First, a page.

“While business may proceed as usual, Xiaomi phone prices may see an increase due to the recent hike in GST rates”
The coronavirus pandemic will not significantly impact business in India for Xiaomi, according to the company’s India CCO, Muralikrishnan C. According to a report published on IANS, the executive has affirmed that despite the supply crisis faced by the company in China due to shortage of components available and factories being shut, Xiaomi’s smartphone business may remain largely unaffected in India due to “exceptional job” done by Xiaomi’s supply chain partners. This can be a critical factor since Xiaomi is India’s largest smartphone OEM, and a sizeable part of its global smartphone sales are due to its stronghold in the Indian smartphone space.
However, while the company maintains that the viral outbreak will not impact its business in India, the recently announced hike in GST rate is very likely to affect the brand in the long run. After the GST Council announced that mobile phones will now be taxed at 18 percent instead of 12 percent, Xiaomi’s India managing director and global vice president, Manu Kumar Jain, took to Twitter to state, “GST increase for phones from 12pc to 18pc will crumble the industry. (The) smartphone industry is already struggling with profitability due to depreciating INR vs US dollar. Everyone will be forced to increase prices. This will further weaken mobile industry’s Make in India programme.“
My humble request to Hon. PM @NarendraModi ji and FM @nsitharaman ji – please reconsider this #GST hike.🙏— Manu Kumar Jain (@manukumarjain) March 14, 2020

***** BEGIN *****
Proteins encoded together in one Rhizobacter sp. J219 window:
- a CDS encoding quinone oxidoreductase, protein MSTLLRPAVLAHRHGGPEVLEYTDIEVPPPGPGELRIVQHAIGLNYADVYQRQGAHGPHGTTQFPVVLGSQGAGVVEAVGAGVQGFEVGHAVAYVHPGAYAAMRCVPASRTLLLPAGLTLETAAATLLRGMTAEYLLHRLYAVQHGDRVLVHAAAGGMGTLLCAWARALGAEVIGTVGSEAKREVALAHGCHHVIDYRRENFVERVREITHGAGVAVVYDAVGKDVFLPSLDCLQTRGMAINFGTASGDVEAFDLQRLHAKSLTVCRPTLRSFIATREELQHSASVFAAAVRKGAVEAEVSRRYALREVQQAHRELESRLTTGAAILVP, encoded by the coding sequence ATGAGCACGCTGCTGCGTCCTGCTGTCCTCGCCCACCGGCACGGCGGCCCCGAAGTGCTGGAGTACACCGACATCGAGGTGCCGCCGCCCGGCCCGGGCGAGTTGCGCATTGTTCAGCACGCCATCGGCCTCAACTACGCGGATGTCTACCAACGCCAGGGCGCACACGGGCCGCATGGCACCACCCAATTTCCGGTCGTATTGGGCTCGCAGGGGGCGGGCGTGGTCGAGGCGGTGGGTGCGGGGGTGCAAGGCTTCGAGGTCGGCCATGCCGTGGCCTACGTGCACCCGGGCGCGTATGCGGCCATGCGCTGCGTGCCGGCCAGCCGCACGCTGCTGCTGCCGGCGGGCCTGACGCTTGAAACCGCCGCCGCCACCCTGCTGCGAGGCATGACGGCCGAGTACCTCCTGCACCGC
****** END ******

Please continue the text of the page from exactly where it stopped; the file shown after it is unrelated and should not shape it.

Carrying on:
The industry is already struggling with depreciating INR & supply chain disruption due to Covid-19.
At least all devices under $200 (=₹15,000) must be exempted from this. https://t.co/hOMpSpTyKk
He further made an appeal to Prime Minister Narendra Modi and Finance Minister Nirmala Sitharaman via Twitter to reconsider the tax hike decision, stating, “The industry is already struggling with depreciating INR and supply chain disruption due to Covid-19. At least all devices under $200 (~Rs 15,000) must be exempted from this.” Jain’s statements on the matter suggest that while Xiaomi may have some inventory in place for smartphones to continue normal-scale sales, if the disruption period becomes longer, it will create a double whammy for the company in India, where alongside supply crunch, the tax hike will likely force companies into increase smartphone prices.
While the company has been launching phones in regular intervals like the recently launched Redmi Note 9 Pro series, Xiaomi’s LED television range, which is also fairly popular in India, has reportedly faced the coronavirus impact already due to constricted supply from China. While Xiaomi’s smartphones sold in India are assembled locally, the televisions are assembled and imported from abroad. With factories remaining in lockdown in multiple parts of China, the TV business is already taking a hit from it. What now remains to be seen is how long can Xiaomi resist the coronavirus impact on its business in India and other nations, before it makes a significant dent in its typical sales figures.